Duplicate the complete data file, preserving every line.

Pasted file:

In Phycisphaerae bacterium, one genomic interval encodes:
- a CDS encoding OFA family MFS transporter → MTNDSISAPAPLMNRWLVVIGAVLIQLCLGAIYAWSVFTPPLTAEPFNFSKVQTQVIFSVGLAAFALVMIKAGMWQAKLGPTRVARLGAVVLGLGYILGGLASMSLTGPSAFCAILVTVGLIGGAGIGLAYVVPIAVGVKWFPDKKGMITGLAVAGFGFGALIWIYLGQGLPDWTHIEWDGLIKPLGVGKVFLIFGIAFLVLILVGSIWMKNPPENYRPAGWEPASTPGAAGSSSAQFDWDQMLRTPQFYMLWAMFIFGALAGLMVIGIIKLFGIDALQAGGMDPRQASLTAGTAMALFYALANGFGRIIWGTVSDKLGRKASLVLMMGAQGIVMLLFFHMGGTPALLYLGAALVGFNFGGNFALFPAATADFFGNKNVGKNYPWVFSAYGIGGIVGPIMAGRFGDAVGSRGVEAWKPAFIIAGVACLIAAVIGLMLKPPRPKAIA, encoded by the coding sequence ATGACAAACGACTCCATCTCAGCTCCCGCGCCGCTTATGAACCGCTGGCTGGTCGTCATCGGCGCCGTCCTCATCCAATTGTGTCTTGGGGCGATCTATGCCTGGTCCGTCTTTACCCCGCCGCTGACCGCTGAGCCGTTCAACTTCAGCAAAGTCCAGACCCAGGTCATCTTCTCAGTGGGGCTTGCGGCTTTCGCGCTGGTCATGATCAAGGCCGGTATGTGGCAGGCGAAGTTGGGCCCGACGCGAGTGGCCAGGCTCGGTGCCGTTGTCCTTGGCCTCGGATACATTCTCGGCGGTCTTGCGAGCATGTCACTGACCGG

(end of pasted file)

In Phycisphaerae bacterium, one genomic interval encodes:
- a CDS encoding OFA family MFS transporter → MTNDSISAPAPLMNRWLVVIGAVLIQLCLGAIYAWSVFTPPLTAEPFNFSKVQTQVIFSVGLAAFALVMIKAGMWQAKLGPTRVARLGAVVLGLGYILGGLASMSLTGPSAFCAILVTVGLIGGAGIGLAYVVPIAVGVKWFPDKKGMITGLAVAGFGFGALIWIYLGQGLPDWTHIEWDGLIKPLGVGKVFLIFGIAFLVLILVGSIWMKNPPENYRPAGWEPASTPGAAGSSSAQFDWDQMLRTPQFYMLWAMFIFGALAGLMVIGIIKLFGIDALQAGGMDPRQASLTAGTAMALFYALANGFGRIIWGTVSDKLGRKASLVLMMGAQGIVMLLFFHMGGTPALLYLGAALVGFNFGGNFALFPAATADFFGNKNVGKNYPWVFSAYGIGGIVGPIMAGRFGDAVGSRGVEAWKPAFIIAGVACLIAAVIGLMLKPPRPKAIA, encoded by the coding sequence ATGACAAACGACTCCATCTCAGCTCCCGCGCCGCTTATGAACCGCTGGCTGGTCGTCATCGGCGCCGTCCTCATCCAATTGTGTCTTGGGGCGATCTATGCCTGGTCCGTCTTTACCCCGCCGCTGACCGCTGAGCCGTTCAACTTCAGCAAAGTCCAGACCCAGGTCATCTTCTCAGTGGGGCTTGCGGCTTTCGCGCTGGTCATGATCAAGGCCGGTATGTGGCAGGCGAAGTTGGGCCCGACGCGAGTGGCCAGGCTCGGTGCCGTTGTCCTTGGCCTCGGATACATTCTCGGCGGTCTTGCGAGCATGTCACTGACCGG